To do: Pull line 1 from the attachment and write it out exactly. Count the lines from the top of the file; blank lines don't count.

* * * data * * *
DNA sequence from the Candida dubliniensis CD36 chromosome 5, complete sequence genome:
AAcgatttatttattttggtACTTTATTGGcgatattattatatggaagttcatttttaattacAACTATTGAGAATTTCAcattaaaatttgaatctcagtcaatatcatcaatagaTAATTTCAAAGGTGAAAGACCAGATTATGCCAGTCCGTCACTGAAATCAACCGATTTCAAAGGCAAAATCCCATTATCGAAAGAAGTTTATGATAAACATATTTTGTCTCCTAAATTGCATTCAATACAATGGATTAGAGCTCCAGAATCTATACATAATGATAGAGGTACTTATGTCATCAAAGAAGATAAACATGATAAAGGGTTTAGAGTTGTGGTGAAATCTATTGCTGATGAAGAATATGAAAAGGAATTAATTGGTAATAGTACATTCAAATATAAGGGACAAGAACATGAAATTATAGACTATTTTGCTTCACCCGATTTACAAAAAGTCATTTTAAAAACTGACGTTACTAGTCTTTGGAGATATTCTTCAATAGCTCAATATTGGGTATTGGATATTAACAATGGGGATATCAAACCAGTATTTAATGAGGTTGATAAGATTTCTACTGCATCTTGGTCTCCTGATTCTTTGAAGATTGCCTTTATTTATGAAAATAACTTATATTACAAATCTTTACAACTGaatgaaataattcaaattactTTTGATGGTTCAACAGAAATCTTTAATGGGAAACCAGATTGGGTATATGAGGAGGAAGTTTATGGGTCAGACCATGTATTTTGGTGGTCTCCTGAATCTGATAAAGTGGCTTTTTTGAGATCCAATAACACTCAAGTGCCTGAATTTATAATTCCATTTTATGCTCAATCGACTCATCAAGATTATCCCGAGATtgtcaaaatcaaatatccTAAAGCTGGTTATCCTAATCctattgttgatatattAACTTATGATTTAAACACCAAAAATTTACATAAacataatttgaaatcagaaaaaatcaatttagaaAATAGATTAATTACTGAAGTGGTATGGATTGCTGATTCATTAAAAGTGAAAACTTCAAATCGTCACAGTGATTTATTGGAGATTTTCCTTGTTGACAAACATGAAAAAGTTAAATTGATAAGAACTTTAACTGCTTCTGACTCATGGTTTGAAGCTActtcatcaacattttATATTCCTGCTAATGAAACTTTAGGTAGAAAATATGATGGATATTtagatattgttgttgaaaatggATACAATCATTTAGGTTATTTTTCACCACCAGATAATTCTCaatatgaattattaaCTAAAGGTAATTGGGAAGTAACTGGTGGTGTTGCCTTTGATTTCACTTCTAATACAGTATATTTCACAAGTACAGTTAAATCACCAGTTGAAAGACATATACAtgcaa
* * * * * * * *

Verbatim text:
DNA sequence from the Candida dubliniensis CD36 chromosome 5, complete sequence genome: